No longer solely the preserve of young risk-takers, adventure travel is more in demand than ever before, says Ben Lerwill
Travel means different things to different people. In the traditional sense, a vacation is about relaxation: a chance to take a well-deserved breather and enjoy a break from the routine. At other times, though, the concept of a trip away can be very different. Activity and adventure tourism is nothing new, but in recent years its popularity has increased dramatically. Today the sector is a catch-all for experiential breaks — including everything from safaris and mountain tourism to socially responsible volunteer projects — and the number of options is greater than ever.
Adventure tourism used to be the domain solely of rugged risk-takers, but its appeal has now spread to the mainstream market. Research from the Adventure Travel Trade Association shows prior to 2007, 42% of tourism boards considered adventure tourism to be of ‘increasing importance’. By 2011, that figure had risen to 89%. Why the leap?
“The market has changed in recent years, firstly by easier access to remote places on earth,” says Michael King, co-president of Great Getaways. “The over-50 crowd is looking for more active travel than ever before, and they’re willing to endure some difficult conditions to travel where they want. On top of this there are large travel organizations working to promote this type of travel. And as for spend, prices are going up because, while the baby boomer may want the challenges, he or she also wants the luxury five-star accommodations with fine dining and a glass of great wine at the end of the day.”
With this in mind, we examine three key segments of today’s adventure tourism market.
The experience: For many travelers, the chance to immerse themselves in an overseas culture is an adventure in itself. When interaction with locals extends beyond exchanging pleasantries with a tour guide or hotel receptionist, a trip can be far more rewarding than a standard itinerary.
Volunteer tourism is the classic example. Like other segments of the adventure travel market, ‘voluntourism’ has been around for decades but has found more prominence in recent times. Traditionally, these placements have been fairly extensive in length — certainly longer than the average vacation — but rising demand for briefer programs means short-term placements are now more commonplace.
Almost without exception, voluntourism involves a working vacation in aid of a charitable cause in a foreign country. Among dozens of different examples, this could range from helping at an elementary school in an under-privileged part of Asia to assisting with wildlife research in Africa.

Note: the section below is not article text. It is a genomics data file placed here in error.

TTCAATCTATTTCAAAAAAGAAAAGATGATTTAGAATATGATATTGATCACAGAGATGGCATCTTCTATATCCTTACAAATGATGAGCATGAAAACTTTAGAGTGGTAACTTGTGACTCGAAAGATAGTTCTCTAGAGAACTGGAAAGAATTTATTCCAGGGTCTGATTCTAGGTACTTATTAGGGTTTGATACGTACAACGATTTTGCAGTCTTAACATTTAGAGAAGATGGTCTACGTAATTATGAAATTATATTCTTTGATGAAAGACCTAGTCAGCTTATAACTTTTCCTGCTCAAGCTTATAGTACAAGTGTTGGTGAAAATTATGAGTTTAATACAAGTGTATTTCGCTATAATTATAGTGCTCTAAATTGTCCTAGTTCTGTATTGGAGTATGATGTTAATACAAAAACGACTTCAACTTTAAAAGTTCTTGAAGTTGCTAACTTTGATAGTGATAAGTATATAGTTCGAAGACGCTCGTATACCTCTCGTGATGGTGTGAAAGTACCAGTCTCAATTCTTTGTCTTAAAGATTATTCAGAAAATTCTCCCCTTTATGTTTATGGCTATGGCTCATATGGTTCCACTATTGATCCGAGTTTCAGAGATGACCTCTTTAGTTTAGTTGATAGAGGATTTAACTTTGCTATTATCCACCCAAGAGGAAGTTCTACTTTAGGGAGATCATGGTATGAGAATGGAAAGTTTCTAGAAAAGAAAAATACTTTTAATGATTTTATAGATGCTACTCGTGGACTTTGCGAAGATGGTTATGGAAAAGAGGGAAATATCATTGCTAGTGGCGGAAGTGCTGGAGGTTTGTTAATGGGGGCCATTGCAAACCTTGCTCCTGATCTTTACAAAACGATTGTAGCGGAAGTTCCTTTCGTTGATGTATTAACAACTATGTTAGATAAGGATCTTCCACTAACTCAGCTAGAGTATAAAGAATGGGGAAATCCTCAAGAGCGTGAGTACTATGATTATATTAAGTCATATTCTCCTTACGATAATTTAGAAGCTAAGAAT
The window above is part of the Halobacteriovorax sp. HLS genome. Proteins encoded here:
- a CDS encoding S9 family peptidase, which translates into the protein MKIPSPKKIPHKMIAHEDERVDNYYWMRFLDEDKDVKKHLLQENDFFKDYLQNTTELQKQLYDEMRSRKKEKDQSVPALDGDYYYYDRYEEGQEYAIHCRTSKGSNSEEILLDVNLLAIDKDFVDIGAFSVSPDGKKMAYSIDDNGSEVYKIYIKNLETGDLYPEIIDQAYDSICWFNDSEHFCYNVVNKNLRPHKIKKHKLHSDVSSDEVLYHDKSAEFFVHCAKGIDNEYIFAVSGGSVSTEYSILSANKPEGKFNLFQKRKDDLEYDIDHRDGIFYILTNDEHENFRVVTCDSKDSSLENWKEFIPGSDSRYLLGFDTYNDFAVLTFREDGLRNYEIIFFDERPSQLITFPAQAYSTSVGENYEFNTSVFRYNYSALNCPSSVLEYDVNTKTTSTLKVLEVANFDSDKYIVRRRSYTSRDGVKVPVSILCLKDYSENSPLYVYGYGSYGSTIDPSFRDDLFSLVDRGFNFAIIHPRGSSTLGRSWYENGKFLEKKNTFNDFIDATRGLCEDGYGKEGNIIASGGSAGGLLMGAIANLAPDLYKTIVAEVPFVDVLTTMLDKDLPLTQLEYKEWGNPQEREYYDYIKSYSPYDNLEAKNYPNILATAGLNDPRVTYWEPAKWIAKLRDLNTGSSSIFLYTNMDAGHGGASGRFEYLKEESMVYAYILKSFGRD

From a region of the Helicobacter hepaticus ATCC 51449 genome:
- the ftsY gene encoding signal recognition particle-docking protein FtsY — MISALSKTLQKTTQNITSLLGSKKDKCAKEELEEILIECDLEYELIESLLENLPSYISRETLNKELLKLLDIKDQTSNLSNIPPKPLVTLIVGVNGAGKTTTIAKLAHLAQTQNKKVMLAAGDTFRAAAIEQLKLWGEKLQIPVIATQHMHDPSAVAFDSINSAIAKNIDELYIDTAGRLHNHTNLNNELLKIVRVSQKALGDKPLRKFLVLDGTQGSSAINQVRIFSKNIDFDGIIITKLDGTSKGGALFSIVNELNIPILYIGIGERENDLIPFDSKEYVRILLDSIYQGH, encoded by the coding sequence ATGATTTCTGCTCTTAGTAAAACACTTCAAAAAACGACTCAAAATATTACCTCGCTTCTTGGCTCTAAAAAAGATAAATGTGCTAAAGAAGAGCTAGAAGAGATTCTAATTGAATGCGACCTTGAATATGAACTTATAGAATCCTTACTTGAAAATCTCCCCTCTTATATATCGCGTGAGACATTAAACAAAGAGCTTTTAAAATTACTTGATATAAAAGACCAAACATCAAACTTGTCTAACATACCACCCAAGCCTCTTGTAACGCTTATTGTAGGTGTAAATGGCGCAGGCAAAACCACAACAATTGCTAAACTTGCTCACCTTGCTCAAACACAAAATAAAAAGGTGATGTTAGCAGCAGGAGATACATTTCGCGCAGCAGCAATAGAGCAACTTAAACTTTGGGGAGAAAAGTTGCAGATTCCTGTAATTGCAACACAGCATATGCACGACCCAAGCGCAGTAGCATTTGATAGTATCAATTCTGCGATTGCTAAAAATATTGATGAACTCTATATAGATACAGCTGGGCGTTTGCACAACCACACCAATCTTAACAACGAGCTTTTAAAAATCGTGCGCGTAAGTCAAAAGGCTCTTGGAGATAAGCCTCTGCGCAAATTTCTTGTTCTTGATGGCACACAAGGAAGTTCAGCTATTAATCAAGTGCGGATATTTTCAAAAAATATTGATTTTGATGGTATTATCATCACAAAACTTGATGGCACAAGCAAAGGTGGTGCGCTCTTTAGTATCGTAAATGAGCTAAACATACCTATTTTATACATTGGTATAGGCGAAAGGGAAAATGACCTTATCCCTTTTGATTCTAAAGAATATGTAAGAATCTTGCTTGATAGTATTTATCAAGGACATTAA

This altruistic approach to a vacation can also feature in other forms of adventure travel, without being the most dominant aspect. A wildlife trip, for example, might involve a portion of the vacation cost being channeled into a conservation program, while a cultural tour could incorporate time staying, and helping, at a simple homestay in a far-flung community.
The travelers: Volunteer placements abroad tend to be most popular with school-leavers and university-age students, who see these trips as a way to improve their life skills, travel and do something worthwhile. Older individuals on career breaks are also likely candidates. Despite the voluntary nature of the vacations, basics such as travel and accommodation can be costly.
The destinations: Volunteer and community tourism usually focuses on less developed countries in Africa, Asia or South America.
Sample: The Africa Adventure Company has an eight-day voluntourism package based in the foothills of Kilimanjaro in Tanzania. Projects can include helping school teachers and assisting with anti-poaching support. From $1,750 per person. T: 1 800 882 9453. www.africa-adventure.com
The experience: The great outdoors provides an inexhaustible supply of travel experiences, from the relatively commonplace — a family camping break, say, or a trail hike — to more extreme, heart-racing activities like rock-climbing, paragliding and mountaineering. The main appeal is the chance to engage with nature, and the industry has developed to such a degree that viable options for thrill-seeking, safety-conscious US travelers now exist on every continent.
The charm, on a basic level, is these breaks allow you to experience a beautiful part of the world in a novel, far more involved way. In the Andes, for example, not only are you actually in the mountains, you’re also getting your pulse going and providing yourself with stronger, more memorable experiences. And while the majority of outdoor programs have only very manageable hazards, at the sharpest end of the spectrum the activities involved may well have an element of danger that, for some, is an integral part of the attraction.
The travelers: The stereotypical outdoor adventure nut is in their 20s or 30s with a thirst for fresh, vibrant experiences. But the beauty of this segment of adventure travel is these days it can cater for almost all ages and levels of physical fitness. Standards of equipment and guiding are better than ever, meaning many of those in their 50s, 60s and 70s — and in some cases even older — are now keen to sample the benefits of a more intrepid active vacation.
Given that many of the more extreme outdoor options involve travel to out-of-the-way spots such as Mount Everest or Patagonia, this is a market sector that often spends big to travel where it wants.
The destinations: Mountains generally play a large part in the outdoor adventure market. The Himalayas is probably the classic option, but there are of course North and South American mountain ranges with huge amounts to offer. Other major players in the outdoor market are New Zealand and the European Alps.